Saturday, 5 January 2008

Task vs. Service

At my current client, a large health care organization, I needed to dispose of some old equipment that had personal health information about patients on it. I got directed to a front-line employee who operates a machine to degauss disk drives.

Knowing the organization, I knew that wasn't all I needed to do. And fortunately I knew how to track down the financial, inventory and other people who would be interested in reselling the machine if possible, and then getting rid of it all the way to the dump and removing it from the financial books. In total, I'll have to manage the disposal myself through three or four departments, and at least that many individuals.

What I really wanted was a single phone number I could call and say, "In April, get rid of this thing for me." and be done with it.

I think that's why we hear so much about "aligning IT with the business" these days. It's not just the big picture, find-a-way-to-put-your-business-on-the-web-and-make-yourself-rich alignment. It's also because we confuse an IT task with a business service. To the business there's value in an internal 1-800-got-junk number for information assets. There's very marginal value having someone in a room who can degauss disk drives (and who only gets called if someone is technologically savvy enough to know to call them anyway).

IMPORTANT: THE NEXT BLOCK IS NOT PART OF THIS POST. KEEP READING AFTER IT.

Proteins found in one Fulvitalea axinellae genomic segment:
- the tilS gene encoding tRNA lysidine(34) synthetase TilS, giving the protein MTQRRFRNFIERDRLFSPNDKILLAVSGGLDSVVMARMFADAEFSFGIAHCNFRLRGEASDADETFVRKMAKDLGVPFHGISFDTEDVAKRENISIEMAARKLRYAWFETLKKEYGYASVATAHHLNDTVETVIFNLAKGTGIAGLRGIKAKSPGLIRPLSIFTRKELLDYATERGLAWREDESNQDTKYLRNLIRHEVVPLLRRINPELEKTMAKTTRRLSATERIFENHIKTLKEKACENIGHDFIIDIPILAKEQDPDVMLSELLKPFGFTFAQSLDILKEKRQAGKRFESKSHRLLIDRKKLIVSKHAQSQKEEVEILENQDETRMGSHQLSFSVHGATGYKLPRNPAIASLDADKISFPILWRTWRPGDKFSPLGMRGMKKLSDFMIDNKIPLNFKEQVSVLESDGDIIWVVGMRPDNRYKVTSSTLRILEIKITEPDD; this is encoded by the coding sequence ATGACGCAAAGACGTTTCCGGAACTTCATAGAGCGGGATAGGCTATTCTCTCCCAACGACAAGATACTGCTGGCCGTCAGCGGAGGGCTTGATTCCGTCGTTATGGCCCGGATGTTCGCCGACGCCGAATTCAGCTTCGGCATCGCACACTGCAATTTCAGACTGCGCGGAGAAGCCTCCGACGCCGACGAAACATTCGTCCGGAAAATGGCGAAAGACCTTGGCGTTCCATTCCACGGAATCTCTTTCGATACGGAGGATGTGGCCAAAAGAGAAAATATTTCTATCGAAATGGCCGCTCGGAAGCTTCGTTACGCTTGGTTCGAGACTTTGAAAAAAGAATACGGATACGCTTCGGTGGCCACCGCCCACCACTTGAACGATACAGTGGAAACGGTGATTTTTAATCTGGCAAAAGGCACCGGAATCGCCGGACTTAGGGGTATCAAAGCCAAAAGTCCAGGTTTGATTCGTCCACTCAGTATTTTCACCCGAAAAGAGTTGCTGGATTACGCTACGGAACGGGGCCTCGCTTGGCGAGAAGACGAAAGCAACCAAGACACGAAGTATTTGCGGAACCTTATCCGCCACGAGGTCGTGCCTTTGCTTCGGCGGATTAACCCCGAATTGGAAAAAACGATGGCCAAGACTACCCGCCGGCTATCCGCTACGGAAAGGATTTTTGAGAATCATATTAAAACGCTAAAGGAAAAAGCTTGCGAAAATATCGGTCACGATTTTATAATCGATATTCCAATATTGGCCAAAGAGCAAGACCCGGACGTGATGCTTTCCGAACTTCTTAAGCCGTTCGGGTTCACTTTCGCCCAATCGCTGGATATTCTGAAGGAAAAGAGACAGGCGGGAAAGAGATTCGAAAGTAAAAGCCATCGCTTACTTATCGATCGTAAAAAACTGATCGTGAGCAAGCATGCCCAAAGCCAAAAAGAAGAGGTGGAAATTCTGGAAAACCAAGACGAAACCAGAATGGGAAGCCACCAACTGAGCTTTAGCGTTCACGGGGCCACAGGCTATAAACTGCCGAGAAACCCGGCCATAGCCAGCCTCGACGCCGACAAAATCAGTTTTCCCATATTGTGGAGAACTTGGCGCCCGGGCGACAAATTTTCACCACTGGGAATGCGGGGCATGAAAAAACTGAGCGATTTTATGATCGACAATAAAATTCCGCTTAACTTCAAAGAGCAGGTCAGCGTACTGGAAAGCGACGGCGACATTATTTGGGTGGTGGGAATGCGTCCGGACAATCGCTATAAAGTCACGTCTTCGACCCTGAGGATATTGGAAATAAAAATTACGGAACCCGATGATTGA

How can you tell if something is an IT task or a business service? Start by really getting into the head of the person who would use your service. Like ask them. If you can't sell the service, or at least get someone excited in about five minutes, then you better re-think your service.

By the way, my remarks about tasks shouldn't be taken as disparaging the people who do the real work. The internal 1-800-got-junk model needs someone to run the degausser, and their work is critical to making the whole model work. IT is sufficiently complicated that in medium to large organizations almost any business service will require multiple tasks carried out by multiple individuals. The shift to service thinking has to happen at the management level. The people doing the tasks are usually doing the right thing.

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